ZIMBABWE was one of the top economic performers on the continent with average annual growths of 7% in the period 2008-2012, a key prerequisite for achieving the Millennium Development Goals (MDGs), a new report released on Monday has shown.
Report by Ndamu Sandu
According to the Economic Report on Africa 2013, the top 10 performers were Ethiopia, Sierra Leone, Libya, Ghana, Rwanda, Liberia, Malawi, Zimbabwe, Nigeria and Mozambique respectively.
“In 2008-2012, the top 11 growth performers in Africa reached 7% threshold estimated as a prerequisite for achieving the MDGs, with Ethiopia and Sierra Leone the top two (performers),” the report says.
Zimbabwe has been on a growth trajectory spurred on by the stability created by the use of multi-currencies at the inception of an inclusive government four years ago.
Analysts, however, contend that Zimbabwe is coming from a low base and hence the high growth rates. The economy’s growth is driven by the exports of primary commodities mainly tobacco and minerals.
This has led to calls for value-addition to derive maximum benefits from commodities.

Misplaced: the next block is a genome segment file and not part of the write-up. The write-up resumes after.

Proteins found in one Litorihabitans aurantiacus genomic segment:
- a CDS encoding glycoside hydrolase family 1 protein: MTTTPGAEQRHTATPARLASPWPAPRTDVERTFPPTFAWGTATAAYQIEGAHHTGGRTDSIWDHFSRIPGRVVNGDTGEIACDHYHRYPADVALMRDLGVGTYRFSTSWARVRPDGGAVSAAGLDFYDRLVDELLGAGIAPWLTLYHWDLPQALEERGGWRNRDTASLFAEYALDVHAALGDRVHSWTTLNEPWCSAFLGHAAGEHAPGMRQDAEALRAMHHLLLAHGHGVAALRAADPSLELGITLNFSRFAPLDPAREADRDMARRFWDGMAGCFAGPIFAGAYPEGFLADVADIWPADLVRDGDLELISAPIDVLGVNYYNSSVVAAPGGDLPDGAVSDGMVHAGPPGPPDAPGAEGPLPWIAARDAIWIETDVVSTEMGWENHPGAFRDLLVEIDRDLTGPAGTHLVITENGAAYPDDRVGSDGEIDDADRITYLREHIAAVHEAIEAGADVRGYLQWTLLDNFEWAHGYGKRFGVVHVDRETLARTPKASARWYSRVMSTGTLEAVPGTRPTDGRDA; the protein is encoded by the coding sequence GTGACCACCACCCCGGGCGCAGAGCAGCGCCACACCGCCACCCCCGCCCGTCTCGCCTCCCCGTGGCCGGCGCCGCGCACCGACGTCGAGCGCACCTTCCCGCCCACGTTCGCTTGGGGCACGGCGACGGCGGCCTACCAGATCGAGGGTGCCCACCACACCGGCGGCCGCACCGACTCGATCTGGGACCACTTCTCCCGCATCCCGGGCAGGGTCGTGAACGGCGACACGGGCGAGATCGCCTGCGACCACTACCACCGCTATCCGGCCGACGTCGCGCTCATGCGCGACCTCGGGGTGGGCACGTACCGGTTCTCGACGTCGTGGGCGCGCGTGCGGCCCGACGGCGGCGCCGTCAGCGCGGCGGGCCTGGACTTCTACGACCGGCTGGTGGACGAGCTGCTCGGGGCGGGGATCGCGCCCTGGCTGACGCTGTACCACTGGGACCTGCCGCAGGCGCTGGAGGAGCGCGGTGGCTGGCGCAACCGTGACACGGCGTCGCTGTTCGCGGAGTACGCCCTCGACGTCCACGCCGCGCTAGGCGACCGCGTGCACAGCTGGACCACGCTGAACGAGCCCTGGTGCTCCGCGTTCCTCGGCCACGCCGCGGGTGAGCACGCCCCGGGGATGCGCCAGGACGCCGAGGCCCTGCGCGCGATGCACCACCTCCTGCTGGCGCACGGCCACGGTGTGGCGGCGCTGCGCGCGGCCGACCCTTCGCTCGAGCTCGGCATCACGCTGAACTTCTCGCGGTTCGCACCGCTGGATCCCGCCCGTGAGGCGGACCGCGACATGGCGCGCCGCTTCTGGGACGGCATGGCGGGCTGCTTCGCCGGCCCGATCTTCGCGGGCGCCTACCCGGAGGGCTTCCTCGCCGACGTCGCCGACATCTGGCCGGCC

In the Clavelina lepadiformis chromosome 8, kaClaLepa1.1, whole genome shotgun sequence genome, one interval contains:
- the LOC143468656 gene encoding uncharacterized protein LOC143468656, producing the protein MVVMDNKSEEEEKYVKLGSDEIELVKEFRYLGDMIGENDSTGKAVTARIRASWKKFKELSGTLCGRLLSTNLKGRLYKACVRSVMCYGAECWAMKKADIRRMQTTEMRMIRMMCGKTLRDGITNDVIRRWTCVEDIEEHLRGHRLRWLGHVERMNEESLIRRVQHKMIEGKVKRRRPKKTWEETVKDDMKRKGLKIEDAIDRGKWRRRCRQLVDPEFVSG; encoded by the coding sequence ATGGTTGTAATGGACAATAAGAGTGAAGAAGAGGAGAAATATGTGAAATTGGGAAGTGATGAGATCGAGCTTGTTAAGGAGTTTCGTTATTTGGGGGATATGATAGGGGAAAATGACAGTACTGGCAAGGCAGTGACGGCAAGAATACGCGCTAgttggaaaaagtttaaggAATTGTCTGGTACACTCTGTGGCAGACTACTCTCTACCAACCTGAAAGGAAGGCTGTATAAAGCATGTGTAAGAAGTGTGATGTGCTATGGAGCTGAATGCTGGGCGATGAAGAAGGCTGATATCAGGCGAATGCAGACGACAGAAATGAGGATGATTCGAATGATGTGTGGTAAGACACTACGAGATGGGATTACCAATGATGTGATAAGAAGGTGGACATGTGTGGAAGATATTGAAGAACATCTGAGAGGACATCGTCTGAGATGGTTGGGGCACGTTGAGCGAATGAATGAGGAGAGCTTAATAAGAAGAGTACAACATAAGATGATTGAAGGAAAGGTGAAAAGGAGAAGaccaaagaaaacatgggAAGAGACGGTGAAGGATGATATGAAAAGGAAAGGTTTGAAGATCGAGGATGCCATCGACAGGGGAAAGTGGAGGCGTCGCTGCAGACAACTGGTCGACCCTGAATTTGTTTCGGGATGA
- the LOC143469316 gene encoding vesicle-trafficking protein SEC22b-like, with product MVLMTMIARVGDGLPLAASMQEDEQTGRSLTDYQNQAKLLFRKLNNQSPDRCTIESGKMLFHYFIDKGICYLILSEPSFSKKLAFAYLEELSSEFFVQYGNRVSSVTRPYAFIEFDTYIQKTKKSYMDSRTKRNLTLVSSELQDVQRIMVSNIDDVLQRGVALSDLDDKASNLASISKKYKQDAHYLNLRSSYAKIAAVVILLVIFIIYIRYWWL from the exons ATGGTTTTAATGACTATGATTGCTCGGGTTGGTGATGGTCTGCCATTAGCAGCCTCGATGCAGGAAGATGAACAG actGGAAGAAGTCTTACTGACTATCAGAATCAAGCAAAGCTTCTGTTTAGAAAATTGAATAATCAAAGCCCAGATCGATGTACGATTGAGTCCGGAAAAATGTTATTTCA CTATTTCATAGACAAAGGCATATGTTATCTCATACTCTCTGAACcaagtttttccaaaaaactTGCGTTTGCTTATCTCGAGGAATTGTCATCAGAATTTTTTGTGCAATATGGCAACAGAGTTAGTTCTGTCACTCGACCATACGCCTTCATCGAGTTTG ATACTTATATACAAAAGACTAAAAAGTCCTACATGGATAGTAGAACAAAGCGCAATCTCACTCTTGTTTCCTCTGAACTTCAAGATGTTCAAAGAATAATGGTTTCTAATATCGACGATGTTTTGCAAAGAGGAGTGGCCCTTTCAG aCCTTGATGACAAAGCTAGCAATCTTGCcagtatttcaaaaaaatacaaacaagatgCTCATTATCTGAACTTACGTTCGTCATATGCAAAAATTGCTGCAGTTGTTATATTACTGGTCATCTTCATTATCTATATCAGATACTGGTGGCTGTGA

According to the report, Africa relies heavily on the exportation of primary commodities and has to industrialise and raise agricultural productivity if it is to achieve a global growth pole.
It said the dependence on exports is seen in export product concentration and diversification indices that measure the degree of export concentration within a country.
Industrialised countries are characterised by values closer to zero, reflecting very diversified export sectors. Zimbabwe had a score of 0,20.
“More than half the 53 African countries, however, have an index equal to or higher than 0,40, and one quarter of them have an index equal to or higher than 0,60, marking dependence on a narrow range of products, such as hydrocarbons in Angola.
“In comparison, the average export concentration indices in 2011 were 0,12 for Asia and 0,13 for Latin America,” the report said.
The export diversification index measures the extent to which the structure of trade of a particular country differs from the world average.
Zimbabwe’s index was 0,73.
This index helps analysts to overcome a potential problem of the concentration index.
“All African countries have a diversification index of 0,5 or higher, meaning they have lower diversification levels than the world average,” the report said.
The report—whose theme for this year is “Making the most of Africa’s commodities: Industrialising for Growth, Jobs and Economic Transformation” — was co-produced by the Economic Commission for Africa and the African Union Commission.